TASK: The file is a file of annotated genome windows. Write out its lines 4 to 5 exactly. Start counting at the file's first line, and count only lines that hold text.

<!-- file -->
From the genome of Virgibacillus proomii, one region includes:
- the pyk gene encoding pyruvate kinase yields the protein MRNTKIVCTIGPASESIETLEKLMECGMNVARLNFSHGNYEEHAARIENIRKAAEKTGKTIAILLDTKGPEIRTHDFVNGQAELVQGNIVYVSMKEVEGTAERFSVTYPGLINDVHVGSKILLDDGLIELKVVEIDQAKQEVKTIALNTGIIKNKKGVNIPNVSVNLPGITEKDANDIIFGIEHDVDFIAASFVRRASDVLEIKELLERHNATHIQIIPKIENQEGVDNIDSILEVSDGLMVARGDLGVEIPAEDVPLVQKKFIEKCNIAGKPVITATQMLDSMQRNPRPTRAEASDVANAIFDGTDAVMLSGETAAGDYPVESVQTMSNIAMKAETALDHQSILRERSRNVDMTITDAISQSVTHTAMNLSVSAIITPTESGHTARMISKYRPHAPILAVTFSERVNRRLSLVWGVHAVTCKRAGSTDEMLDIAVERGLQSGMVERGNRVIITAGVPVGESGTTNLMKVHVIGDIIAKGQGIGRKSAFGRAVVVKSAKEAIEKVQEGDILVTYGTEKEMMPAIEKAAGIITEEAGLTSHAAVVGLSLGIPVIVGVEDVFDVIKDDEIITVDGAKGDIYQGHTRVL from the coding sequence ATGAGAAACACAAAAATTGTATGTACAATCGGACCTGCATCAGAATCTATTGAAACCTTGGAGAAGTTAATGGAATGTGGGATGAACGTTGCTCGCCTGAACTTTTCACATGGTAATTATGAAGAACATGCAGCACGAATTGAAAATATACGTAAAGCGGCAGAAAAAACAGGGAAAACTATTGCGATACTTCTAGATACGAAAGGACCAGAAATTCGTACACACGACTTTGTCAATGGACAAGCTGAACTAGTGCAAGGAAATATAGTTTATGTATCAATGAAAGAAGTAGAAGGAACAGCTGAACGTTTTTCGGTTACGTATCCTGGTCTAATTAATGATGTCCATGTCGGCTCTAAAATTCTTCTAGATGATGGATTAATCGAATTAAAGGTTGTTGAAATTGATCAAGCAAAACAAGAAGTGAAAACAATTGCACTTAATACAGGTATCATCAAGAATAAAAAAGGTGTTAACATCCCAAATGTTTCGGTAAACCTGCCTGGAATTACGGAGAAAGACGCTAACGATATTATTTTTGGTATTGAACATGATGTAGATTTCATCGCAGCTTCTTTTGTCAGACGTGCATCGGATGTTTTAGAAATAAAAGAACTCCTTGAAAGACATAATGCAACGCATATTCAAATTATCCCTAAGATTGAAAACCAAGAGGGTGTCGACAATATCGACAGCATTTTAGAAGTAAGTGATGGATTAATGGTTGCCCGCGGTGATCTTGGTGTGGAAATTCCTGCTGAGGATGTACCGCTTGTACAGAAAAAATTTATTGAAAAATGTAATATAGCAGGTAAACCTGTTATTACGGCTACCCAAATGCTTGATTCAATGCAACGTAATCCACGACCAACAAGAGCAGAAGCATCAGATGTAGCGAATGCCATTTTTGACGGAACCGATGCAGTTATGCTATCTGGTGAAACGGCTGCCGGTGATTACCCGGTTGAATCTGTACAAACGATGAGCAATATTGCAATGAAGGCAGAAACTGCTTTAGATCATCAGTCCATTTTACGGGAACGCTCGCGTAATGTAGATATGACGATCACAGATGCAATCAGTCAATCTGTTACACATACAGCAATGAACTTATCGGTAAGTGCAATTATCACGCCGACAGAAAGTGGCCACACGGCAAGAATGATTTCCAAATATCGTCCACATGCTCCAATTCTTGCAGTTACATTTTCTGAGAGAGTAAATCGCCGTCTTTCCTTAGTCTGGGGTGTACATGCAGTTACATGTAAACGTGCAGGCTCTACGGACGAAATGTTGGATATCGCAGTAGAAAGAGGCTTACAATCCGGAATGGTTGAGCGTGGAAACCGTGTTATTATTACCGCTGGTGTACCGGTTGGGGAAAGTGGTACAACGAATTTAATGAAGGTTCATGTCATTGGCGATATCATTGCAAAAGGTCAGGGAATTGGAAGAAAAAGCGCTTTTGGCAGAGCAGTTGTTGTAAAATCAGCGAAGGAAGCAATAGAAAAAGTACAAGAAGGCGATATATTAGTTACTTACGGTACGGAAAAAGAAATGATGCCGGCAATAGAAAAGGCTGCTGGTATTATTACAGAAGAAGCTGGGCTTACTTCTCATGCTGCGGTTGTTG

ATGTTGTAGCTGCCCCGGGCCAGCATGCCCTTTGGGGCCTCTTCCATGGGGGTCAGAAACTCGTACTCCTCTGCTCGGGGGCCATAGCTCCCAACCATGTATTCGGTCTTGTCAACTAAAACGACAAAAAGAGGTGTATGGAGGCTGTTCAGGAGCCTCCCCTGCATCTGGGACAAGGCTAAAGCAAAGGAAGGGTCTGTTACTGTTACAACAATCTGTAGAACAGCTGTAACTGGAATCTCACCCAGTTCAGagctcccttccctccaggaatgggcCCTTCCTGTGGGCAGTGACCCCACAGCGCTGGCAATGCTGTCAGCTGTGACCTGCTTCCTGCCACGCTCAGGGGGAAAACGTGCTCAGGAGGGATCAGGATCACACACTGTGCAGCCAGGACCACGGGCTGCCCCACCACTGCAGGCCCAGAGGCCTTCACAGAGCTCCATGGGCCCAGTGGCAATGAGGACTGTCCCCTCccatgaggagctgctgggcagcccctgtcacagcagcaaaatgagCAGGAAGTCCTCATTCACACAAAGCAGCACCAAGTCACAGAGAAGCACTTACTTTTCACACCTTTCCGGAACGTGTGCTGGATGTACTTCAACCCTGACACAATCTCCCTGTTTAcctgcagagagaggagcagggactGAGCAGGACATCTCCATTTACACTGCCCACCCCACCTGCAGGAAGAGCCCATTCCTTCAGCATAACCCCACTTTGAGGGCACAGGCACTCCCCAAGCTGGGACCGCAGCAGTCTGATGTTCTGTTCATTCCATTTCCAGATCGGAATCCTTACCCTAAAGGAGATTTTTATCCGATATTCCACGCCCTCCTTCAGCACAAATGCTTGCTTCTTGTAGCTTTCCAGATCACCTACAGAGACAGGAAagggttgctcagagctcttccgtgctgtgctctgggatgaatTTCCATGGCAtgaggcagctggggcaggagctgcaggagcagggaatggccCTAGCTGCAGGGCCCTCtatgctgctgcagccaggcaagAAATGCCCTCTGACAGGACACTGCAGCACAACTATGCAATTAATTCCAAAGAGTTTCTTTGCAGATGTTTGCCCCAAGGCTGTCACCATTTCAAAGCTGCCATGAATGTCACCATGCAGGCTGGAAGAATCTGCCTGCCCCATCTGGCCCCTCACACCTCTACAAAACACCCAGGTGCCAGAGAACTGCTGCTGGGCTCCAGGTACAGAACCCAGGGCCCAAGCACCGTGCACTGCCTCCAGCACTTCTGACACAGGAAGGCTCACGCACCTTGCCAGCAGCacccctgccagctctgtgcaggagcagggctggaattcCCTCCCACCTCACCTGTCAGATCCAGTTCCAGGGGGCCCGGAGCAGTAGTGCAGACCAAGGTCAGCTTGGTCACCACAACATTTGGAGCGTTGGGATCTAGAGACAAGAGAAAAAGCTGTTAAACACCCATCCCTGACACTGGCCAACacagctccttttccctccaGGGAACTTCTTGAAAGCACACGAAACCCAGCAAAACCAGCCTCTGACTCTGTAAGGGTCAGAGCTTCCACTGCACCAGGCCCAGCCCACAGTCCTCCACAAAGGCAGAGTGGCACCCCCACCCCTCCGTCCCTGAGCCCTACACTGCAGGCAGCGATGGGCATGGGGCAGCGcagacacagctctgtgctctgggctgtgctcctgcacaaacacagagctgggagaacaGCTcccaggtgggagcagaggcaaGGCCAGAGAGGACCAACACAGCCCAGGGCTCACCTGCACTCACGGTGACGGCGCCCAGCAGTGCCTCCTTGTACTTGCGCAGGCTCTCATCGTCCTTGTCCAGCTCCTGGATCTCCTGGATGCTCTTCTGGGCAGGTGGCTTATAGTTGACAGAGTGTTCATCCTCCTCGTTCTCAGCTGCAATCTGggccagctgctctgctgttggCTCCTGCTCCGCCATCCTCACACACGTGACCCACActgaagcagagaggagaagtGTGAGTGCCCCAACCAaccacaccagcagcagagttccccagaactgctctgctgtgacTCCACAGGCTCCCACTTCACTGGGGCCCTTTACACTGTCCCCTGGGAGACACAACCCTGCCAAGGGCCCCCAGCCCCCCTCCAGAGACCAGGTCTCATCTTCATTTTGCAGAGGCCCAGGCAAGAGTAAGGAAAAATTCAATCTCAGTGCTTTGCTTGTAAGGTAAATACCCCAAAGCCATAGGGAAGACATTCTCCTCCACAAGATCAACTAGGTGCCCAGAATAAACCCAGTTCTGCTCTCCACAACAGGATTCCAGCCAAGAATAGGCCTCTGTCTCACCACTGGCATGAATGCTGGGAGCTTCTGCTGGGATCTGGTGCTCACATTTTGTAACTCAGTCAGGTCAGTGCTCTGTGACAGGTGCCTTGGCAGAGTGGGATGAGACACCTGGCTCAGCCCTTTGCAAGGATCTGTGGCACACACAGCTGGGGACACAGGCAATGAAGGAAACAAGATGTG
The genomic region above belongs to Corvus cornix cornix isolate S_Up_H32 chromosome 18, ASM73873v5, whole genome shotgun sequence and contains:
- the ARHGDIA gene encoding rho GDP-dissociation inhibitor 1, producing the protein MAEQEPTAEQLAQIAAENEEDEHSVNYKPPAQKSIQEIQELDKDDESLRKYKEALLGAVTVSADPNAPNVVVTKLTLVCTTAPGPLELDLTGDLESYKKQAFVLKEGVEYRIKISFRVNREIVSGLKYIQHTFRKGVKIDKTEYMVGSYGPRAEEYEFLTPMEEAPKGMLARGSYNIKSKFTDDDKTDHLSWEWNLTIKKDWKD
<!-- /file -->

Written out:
The genomic region above belongs to Corvus cornix cornix isolate S_Up_H32 chromosome 18, ASM73873v5, whole genome shotgun sequence and contains:
- the ARHGDIA gene encoding rho GDP-dissociation inhibitor 1, producing the protein MAEQEPTAEQLAQIAAENEEDEHSVNYKPPAQKSIQEIQELDKDDESLRKYKEALLGAVTVSADPNAPNVVVTKLTLVCTTAPGPLELDLTGDLESYKKQAFVLKEGVEYRIKISFRVNREIVSGLKYIQHTFRKGVKIDKTEYMVGSYGPRAEEYEFLTPMEEAPKGMLARGSYNIKSKFTDDDKTDHLSWEWNLTIKKDWKD